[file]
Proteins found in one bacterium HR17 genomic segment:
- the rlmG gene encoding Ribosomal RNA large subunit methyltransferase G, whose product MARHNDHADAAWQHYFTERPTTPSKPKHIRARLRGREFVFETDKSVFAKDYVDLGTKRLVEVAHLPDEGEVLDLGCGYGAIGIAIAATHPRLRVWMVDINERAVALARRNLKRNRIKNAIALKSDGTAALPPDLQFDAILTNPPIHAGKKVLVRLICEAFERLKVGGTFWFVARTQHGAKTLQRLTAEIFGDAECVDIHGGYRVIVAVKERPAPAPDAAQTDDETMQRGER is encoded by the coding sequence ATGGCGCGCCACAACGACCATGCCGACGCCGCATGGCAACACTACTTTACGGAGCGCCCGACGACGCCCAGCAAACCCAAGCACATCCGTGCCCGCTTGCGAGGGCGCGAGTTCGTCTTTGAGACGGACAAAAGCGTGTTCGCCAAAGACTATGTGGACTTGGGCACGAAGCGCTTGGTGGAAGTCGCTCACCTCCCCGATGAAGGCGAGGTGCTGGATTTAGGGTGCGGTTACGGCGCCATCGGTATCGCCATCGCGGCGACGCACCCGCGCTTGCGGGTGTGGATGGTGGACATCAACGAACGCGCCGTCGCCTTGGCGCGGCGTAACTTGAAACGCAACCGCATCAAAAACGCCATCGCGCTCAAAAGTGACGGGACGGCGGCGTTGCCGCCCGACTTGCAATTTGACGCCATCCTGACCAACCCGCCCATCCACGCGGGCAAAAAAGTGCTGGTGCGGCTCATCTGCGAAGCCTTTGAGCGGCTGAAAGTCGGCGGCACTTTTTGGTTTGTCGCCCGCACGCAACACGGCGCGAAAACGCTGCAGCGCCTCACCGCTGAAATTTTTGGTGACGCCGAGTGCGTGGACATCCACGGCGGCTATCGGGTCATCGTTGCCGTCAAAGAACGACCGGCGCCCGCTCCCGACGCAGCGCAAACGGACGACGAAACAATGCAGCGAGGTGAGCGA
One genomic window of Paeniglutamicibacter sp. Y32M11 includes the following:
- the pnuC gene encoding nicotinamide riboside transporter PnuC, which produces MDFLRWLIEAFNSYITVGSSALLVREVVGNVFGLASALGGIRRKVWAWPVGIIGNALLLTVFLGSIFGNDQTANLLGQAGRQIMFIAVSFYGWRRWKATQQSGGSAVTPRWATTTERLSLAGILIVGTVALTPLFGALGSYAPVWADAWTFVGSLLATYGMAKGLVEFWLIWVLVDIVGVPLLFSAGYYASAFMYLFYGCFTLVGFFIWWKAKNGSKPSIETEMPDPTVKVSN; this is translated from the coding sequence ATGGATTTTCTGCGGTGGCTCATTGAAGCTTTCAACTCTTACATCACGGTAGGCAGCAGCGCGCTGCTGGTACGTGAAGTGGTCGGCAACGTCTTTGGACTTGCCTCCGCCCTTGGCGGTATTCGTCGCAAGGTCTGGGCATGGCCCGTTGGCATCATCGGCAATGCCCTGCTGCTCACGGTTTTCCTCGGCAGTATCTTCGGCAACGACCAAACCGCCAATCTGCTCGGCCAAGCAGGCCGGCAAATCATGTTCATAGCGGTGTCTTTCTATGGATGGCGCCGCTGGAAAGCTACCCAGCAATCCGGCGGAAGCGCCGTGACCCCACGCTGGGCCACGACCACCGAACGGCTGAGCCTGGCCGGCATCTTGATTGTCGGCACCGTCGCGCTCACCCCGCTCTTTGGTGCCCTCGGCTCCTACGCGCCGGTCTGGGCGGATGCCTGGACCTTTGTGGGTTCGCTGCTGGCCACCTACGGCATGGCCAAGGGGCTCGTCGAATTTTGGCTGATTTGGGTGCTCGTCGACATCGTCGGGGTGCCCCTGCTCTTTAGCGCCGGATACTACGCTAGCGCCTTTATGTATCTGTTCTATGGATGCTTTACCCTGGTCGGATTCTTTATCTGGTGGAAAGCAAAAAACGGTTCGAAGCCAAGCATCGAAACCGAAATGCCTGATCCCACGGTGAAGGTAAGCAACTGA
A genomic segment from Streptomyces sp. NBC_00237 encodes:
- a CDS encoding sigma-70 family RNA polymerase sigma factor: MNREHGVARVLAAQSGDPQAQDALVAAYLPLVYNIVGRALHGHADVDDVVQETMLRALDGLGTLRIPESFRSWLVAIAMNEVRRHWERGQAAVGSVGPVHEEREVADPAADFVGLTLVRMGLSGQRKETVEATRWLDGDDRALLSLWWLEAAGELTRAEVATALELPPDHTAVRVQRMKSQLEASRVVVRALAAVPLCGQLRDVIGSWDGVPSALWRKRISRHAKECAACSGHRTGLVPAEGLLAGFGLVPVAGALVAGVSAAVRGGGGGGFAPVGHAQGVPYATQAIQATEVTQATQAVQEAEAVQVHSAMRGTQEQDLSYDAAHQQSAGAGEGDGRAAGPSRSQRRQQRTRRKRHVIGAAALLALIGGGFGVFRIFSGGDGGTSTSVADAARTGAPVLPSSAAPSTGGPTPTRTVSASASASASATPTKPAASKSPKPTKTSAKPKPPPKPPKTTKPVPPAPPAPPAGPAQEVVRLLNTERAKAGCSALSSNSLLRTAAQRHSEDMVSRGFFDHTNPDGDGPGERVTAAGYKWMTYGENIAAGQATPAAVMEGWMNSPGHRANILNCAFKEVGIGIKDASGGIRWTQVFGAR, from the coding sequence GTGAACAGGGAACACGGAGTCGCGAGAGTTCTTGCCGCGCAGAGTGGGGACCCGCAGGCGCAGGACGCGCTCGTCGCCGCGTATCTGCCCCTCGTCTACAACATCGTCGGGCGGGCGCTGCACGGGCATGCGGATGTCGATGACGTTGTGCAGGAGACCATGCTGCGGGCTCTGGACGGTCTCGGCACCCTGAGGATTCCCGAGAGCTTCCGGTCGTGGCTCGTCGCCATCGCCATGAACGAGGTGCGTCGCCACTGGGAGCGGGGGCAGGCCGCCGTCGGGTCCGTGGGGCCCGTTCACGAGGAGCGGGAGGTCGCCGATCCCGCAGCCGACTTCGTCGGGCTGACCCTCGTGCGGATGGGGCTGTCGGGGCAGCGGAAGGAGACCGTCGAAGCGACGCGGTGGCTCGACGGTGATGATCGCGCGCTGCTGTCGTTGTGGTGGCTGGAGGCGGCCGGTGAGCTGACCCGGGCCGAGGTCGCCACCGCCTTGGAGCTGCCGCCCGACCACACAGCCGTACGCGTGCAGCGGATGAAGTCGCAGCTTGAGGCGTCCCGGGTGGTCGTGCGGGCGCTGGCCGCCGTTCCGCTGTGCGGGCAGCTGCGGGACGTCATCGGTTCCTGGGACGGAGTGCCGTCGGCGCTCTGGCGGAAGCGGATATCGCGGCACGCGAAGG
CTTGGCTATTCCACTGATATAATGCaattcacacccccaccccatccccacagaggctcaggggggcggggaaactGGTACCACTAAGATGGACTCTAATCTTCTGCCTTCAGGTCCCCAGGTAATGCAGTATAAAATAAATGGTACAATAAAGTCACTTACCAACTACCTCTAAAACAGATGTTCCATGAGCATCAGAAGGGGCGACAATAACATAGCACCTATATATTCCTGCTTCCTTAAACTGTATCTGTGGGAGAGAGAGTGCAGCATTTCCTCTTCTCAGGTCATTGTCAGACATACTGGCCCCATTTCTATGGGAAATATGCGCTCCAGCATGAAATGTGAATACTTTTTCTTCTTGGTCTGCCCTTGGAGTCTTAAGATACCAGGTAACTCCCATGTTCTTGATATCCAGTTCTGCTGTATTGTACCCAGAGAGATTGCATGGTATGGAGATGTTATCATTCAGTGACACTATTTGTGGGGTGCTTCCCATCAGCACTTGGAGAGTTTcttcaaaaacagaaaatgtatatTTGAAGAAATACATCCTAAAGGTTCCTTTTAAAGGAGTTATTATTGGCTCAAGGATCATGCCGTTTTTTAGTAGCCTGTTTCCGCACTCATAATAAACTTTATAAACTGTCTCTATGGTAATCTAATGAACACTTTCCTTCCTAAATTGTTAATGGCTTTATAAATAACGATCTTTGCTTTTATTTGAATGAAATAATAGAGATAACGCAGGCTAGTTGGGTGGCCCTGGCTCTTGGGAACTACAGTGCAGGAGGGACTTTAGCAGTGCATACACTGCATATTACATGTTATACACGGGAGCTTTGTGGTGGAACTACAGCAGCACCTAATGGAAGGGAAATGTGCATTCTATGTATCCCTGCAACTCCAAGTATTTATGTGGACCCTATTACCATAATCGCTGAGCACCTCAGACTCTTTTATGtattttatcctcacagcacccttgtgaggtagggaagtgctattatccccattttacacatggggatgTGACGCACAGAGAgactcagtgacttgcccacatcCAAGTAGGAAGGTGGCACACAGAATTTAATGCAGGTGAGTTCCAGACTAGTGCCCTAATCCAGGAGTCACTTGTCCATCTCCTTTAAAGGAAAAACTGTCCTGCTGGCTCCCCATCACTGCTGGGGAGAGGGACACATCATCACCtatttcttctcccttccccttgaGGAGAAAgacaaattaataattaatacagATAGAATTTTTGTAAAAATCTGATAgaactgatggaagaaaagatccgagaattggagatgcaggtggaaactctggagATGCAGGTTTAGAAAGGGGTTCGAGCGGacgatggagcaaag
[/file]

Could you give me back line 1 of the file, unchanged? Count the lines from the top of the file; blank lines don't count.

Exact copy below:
Proteins found in one bacterium HR17 genomic segment: